With his southern-accented private eye, Chuck Argenal, Turner races to assembly the clues and the testimony needed to ensure Moore’s freedom. Unfortunately, thanks to a web of nefarious influences posed by the IceBoys and Cashtown gangs, witnesses are reticent to speak. Including Darnell Moore himself. What does he know, and why won’t he tell Turner?

One surprising element of this novel that I really enjoyed was a parallel story told in short inter chapters. Set in 2006, these chapters tell the story of twin boys shuffled around the foster system. When their too-good-to-be-true foster father turns out to be Iago-level evil, they only have one shot to escape. At first I wondered how this would all come to bear on the Moore case, but it kept my attention regardless. All I’ll say is that it does come to bear—in a big way.

All legal dramas will forever remind me of John Grisham, and this one is no exception. For anyone in search of some legalistic suspense or wanting to get an inside view of how criminal defense lawyers approach a case, look no further. The protagonist also reminds me of Robert B. Parker’s detective Spenser. Something about Turner’s wit and the playful relationship he has with the love interest, Edna “Eddy” Busier, a distinguished archeologist, smacks of Spenser. For this reason, fans of Spenser novels and other rye private eyes will find much to enjoy in Joe Turner.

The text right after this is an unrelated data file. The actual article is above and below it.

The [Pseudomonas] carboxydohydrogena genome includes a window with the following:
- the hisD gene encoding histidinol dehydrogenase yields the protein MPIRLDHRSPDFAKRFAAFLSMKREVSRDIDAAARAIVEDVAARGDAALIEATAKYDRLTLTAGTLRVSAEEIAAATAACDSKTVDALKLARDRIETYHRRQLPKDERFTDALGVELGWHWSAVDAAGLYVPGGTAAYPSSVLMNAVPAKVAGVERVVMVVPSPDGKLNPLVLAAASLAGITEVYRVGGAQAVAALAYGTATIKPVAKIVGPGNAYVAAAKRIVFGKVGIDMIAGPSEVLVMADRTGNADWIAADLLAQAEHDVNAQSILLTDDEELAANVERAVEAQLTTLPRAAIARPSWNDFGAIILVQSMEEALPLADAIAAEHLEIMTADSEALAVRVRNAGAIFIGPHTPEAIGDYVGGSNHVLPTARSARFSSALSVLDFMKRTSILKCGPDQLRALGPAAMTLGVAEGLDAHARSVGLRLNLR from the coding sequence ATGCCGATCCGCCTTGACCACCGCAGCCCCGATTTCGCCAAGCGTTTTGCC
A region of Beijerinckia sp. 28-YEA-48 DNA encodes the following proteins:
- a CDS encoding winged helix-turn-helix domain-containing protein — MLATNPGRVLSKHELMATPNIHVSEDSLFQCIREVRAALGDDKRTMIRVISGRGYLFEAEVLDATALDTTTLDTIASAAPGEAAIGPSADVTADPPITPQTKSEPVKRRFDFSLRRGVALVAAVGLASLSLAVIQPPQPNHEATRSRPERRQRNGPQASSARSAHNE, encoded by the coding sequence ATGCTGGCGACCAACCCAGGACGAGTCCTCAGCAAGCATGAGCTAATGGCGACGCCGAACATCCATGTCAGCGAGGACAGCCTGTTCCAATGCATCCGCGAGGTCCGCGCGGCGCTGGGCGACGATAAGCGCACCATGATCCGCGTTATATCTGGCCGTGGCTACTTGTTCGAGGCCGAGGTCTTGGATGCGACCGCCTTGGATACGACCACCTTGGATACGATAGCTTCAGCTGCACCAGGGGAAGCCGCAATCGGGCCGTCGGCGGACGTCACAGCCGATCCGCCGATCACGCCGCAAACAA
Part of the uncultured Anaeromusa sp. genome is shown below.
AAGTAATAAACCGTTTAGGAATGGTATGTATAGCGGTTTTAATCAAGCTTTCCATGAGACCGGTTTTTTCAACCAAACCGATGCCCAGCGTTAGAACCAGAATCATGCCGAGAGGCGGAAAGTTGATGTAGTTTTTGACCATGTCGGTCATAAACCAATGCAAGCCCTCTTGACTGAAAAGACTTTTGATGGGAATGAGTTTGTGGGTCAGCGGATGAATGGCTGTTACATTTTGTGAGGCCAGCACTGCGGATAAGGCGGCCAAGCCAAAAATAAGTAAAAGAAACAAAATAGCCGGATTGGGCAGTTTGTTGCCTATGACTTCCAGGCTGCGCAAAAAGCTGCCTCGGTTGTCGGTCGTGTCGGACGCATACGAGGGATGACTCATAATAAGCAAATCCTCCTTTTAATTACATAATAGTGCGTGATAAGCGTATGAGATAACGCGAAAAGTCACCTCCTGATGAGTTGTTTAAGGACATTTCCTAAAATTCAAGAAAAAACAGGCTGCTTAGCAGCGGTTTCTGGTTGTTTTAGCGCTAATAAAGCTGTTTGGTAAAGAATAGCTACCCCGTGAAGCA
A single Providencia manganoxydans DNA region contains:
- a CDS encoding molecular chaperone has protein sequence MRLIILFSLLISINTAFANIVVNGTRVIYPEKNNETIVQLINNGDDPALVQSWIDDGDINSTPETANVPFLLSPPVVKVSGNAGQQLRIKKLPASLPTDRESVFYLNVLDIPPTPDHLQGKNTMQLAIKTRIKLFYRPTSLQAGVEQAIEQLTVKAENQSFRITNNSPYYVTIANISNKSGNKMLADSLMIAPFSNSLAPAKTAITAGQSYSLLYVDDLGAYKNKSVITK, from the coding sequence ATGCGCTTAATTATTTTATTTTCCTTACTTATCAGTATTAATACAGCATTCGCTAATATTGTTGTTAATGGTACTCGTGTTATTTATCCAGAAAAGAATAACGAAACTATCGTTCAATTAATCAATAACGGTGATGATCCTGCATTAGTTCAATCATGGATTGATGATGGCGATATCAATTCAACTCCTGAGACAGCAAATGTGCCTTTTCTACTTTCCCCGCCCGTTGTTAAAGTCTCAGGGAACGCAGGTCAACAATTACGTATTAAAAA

Buy now!

Motherless Brooklyn: A Readable Po-Mo Detective Novel